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Theaster Gates

Photo by Sara Pooley

Chicago, United States


Theaster Gates’s work utilizes sculpture and performance to explore space theory and land development. Drawing on his interest and training in urban planning and preservation, Gates redeems spaces that have been left behind, upturning art values, land values, and human values. In all aspects of his work, he contends with the notion of black space as a formal exercise—one defined by collective desire, artistic agency, and the tactics of a pragmatist. Gates has exhibited and performed at Sprengel Museum, Hannover, Germany (2018); Kunstmuseum Basel (2018); National Gallery of Art, Washington, DC (2017); Fondazione Prada, Milan (2016); Whitechapel Gallery, London (2013); Documenta 13 (2012); Gropius Bau, Berlin (2019); and Palais de Tokyo, Paris (2019). He was awarded the Légion d’Honneur in 2017 and has also received the Artes Mundi 6 prize, the Nasher Prize for Sculpture, and the Urban Land Institute J. C. Nichols Prize for Visionaries in Urban Development.

CAB 3 Contribution

Project Overview

Landed: Gates et al., 2019 Wooden desks, legal documents, letterpress and digital prints, video Theaster Gates would like to acknowledge the generous support of: Chris Strong, Dan Wang, JNL Graphic Design, Karly Kainz Knight Foundation, Parallax Film Productions, Rebuild Foundation, Sierra Brown, The Chicago Public Library, The City of Chicago, The Oriental Institute of The University of Chicago, Theaster Gates Studio, The University of Chicago Harris School of Public Policy, Yaw Agyeman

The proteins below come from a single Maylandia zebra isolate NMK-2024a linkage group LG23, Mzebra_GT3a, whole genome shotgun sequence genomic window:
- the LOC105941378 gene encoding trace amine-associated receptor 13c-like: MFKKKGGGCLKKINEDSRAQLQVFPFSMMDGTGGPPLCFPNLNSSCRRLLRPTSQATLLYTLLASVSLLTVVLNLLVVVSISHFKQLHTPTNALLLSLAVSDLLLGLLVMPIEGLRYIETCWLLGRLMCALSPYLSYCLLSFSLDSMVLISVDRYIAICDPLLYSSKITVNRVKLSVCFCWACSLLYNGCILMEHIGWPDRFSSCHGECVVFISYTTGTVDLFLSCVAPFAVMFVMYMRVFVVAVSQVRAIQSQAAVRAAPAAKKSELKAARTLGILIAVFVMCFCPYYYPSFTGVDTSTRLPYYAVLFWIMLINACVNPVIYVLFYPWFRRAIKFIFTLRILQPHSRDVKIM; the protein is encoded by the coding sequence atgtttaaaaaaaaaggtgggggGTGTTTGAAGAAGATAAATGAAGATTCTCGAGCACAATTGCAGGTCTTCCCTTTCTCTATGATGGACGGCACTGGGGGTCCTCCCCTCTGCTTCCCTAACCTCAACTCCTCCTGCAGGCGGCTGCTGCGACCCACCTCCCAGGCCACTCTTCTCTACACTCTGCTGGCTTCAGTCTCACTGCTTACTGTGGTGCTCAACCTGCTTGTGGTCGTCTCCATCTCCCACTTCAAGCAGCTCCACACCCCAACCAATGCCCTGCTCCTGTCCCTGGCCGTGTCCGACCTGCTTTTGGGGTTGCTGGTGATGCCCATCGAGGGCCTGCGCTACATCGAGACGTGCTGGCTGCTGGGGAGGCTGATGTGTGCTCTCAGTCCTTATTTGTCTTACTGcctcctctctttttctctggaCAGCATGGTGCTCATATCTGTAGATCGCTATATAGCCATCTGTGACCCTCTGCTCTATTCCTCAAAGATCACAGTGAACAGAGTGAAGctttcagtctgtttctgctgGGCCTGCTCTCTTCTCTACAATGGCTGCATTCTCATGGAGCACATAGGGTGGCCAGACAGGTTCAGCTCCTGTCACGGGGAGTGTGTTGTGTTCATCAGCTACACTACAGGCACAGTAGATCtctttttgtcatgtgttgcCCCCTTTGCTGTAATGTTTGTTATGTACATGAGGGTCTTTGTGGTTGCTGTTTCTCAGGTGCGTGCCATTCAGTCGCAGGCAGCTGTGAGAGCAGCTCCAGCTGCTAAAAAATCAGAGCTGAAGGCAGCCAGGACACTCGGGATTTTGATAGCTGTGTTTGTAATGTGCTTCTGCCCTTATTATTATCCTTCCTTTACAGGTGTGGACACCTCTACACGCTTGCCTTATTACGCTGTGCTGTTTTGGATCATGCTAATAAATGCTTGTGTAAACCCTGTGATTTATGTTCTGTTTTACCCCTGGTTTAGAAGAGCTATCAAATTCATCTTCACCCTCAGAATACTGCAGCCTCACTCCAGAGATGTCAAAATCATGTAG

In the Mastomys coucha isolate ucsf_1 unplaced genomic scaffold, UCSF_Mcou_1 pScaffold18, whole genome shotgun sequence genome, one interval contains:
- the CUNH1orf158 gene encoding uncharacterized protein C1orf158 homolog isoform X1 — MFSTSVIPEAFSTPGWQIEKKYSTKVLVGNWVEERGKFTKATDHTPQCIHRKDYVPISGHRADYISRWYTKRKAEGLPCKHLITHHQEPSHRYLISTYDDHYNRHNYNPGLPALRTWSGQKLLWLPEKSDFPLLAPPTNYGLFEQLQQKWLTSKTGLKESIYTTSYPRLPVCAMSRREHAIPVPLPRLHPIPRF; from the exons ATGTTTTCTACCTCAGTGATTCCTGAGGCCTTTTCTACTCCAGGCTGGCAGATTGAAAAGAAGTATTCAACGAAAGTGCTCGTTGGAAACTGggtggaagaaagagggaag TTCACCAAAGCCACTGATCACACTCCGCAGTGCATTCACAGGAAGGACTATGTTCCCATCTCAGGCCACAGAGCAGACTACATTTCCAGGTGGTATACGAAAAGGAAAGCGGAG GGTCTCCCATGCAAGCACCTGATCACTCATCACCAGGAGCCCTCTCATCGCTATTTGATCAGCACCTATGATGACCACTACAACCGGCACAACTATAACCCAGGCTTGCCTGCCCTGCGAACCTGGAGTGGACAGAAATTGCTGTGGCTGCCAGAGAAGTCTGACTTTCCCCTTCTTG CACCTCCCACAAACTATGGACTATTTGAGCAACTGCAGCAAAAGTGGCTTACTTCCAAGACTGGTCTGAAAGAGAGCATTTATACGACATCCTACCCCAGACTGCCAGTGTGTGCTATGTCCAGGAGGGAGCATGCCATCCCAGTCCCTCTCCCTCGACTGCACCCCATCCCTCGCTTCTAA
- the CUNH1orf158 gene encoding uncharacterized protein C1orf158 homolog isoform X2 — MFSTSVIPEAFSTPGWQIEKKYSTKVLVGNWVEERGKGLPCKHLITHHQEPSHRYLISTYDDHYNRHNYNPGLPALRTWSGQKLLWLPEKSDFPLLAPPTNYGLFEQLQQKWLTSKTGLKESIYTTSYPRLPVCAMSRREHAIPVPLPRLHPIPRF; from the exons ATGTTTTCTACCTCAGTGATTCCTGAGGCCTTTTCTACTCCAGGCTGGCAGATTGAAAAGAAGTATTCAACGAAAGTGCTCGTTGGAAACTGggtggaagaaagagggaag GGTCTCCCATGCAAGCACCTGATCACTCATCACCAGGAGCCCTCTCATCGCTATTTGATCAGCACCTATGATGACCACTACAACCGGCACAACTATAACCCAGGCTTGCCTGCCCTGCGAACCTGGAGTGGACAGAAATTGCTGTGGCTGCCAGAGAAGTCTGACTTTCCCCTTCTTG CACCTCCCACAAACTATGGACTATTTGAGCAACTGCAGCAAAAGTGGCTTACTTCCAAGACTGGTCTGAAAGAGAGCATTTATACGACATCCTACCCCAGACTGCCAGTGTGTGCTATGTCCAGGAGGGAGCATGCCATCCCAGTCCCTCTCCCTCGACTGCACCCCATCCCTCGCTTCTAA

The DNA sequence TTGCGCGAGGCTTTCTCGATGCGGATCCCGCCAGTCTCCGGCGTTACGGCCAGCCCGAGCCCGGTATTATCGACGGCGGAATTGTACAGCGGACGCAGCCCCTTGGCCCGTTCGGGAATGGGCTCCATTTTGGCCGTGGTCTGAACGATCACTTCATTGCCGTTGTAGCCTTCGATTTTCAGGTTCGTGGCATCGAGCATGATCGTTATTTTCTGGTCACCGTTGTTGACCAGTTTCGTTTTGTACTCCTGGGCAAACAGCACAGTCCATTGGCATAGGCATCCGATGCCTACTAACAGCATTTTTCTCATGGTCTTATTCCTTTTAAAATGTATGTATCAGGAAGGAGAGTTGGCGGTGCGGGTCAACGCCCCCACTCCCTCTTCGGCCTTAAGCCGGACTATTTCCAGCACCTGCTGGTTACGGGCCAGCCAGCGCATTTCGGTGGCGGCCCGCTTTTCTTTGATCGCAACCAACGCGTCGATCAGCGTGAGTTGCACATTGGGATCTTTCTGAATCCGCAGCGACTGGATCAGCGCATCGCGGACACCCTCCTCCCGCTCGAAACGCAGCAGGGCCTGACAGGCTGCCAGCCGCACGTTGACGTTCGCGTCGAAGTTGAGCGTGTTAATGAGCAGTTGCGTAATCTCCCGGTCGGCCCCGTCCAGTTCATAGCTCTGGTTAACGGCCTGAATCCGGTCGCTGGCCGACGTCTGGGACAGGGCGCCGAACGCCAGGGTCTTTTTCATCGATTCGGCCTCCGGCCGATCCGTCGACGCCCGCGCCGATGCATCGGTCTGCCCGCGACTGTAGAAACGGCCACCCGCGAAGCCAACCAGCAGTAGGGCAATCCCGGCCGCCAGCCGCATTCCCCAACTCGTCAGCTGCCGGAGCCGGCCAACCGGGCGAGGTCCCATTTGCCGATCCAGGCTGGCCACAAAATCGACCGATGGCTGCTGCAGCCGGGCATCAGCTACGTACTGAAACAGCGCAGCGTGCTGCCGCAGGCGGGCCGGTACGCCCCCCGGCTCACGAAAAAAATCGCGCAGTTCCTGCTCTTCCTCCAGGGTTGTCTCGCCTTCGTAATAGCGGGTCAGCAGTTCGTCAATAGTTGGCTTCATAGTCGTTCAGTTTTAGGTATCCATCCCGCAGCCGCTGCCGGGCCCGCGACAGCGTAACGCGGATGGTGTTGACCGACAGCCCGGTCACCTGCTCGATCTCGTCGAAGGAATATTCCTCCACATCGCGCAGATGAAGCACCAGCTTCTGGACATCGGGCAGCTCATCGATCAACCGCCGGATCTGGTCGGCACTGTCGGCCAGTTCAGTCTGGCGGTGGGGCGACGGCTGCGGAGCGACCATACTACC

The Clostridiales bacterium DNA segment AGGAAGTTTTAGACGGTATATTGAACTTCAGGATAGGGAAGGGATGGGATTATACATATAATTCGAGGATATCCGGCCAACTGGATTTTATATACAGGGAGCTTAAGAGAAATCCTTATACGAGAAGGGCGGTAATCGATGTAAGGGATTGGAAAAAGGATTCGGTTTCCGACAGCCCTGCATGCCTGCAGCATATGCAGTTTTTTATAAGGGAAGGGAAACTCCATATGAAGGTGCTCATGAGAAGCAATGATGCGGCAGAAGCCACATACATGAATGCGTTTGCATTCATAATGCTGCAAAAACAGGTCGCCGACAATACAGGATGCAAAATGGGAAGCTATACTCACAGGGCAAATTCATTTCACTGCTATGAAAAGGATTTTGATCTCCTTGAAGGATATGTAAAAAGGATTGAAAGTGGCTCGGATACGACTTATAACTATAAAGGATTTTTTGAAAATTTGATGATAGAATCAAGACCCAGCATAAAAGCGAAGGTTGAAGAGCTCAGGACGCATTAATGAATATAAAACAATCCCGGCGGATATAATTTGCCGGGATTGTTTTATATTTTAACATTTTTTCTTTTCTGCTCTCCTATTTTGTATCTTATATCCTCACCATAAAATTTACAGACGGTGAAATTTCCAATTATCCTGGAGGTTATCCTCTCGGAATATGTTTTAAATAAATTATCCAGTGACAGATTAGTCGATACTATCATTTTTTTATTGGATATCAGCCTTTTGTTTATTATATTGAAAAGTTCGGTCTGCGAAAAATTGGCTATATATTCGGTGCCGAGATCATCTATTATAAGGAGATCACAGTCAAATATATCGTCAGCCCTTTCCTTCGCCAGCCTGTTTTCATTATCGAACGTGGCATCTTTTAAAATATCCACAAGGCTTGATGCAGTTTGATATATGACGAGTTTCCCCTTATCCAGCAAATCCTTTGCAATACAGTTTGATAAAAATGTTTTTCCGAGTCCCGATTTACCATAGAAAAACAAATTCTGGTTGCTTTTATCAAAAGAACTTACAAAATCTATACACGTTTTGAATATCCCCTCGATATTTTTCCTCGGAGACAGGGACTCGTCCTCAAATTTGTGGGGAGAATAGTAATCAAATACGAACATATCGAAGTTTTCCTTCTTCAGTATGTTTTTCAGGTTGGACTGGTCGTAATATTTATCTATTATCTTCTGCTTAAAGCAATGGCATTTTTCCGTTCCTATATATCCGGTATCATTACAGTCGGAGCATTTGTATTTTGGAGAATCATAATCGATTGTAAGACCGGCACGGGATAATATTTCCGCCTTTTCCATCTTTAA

German-born artist Hans Haacke’s groundbreaking work Shapolsky et al. Manhattan Real Estate Holdings, a Real-Time Social System, as of May 1,1971 (1971) chronicled one of New York’s most disreputable real estate owners to demonstrate the daunting complexity of land acquisition and ownership, and the power dynamics that determine the fate of our cities. Landed: Gates et al. brings the project into the twenty-first century, offering a focused glimpse of artist Theaster Gates’s real estate acquisition history. It reveals one person’s deep interrogation of land neglect, perceived value, and government bias when it comes to Black space. Drawing on his training in urban planning and preservation, Gates restores and activates abandoned buildings and vacant land to demonstrate the potential political power in seemingly underresourced communities. Within one decade he has acquired more than thirty-five buildings in Black communities across three cities. The buildings, in varying states of repair, include a school, a bank, houses, industrial and warehouse space, gardens, and flexible-use spaces. The photographs, videos, artifacts, printed posters, and legal documents presented here highlight the role of language in shaping a place, and the power that artists, urbanists, and everyday citizens can acquire through learning the legal language of land.

The City is the Site